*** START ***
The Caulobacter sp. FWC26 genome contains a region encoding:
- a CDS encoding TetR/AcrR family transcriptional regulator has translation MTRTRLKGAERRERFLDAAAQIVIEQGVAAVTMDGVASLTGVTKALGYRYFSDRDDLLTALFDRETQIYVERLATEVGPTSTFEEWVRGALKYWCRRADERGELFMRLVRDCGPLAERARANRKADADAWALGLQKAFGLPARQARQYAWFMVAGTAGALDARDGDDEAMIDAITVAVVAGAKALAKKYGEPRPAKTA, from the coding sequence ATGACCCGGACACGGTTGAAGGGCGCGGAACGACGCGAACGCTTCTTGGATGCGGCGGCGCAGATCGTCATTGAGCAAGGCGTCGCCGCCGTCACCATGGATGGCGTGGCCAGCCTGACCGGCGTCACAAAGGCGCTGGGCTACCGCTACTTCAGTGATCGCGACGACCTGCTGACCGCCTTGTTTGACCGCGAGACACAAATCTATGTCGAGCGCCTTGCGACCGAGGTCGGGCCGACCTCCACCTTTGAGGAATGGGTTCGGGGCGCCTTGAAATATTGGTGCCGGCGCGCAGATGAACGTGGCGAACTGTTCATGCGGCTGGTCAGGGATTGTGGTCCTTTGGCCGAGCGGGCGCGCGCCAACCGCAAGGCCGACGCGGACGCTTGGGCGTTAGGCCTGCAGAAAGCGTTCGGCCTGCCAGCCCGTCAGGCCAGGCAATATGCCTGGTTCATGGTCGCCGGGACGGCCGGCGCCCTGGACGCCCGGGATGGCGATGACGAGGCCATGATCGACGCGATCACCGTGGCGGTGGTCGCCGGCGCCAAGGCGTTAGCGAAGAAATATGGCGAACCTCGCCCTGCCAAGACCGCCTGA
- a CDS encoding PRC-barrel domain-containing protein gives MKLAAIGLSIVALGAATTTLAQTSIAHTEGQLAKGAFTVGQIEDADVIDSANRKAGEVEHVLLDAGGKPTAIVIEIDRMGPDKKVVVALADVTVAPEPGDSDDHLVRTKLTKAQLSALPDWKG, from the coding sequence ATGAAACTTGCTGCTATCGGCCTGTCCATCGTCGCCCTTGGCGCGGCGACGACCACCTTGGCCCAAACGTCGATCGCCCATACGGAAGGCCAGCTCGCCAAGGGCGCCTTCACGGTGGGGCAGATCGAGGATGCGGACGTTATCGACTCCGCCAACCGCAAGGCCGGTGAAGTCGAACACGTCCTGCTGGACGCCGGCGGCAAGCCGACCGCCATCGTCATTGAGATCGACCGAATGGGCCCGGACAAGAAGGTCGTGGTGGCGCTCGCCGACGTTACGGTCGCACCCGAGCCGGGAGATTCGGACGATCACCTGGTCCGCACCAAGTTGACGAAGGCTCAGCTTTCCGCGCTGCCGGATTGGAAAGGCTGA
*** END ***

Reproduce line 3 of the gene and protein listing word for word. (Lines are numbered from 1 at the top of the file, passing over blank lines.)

- a CDS encoding PRC-barrel domain-containing protein gives MKLAAIGLSIVALGAATTTLAQTSIAHTEGQLAKGAFTVGQIEDADVIDSANRKAGEVEHVLLDAGGKPTAIVIEIDRMGPDKKVVVALADVTVAPEPGDSDDHLVRTKLTKAQLSALPDWKG, from the coding sequence ATGAAACTTGCTGCTATCGGCCTGTCCATCGTCGCCCTTGGCGCGGCGACGACCACCTTGGCCCAAACGTCGATCGCCCATACGGAAGGCCAGCTCGCCAAGGGCGCCTTCACGGTGGGGCAGATCGAGGATGCGGACGTTATCGACTCCGCCAACCGCAAGGCCGGTGAAGTCGAACACGTCCTGCTGGACGCCGGCGGCAAGCCGACCGCCATCGTCATTGAGATCGACCGAATGGGCCCGGACAAGAAGGTCGTGGTGGCGCTCGCCGACGTTACGGTCGCACCCGAGCCGGGAGATTCGGACGATCACCTGGTCCGCACCAAGTTGACGAAGGCTCAGCTTTCCGCGCTGCCGGATTGGAAAGGCTGA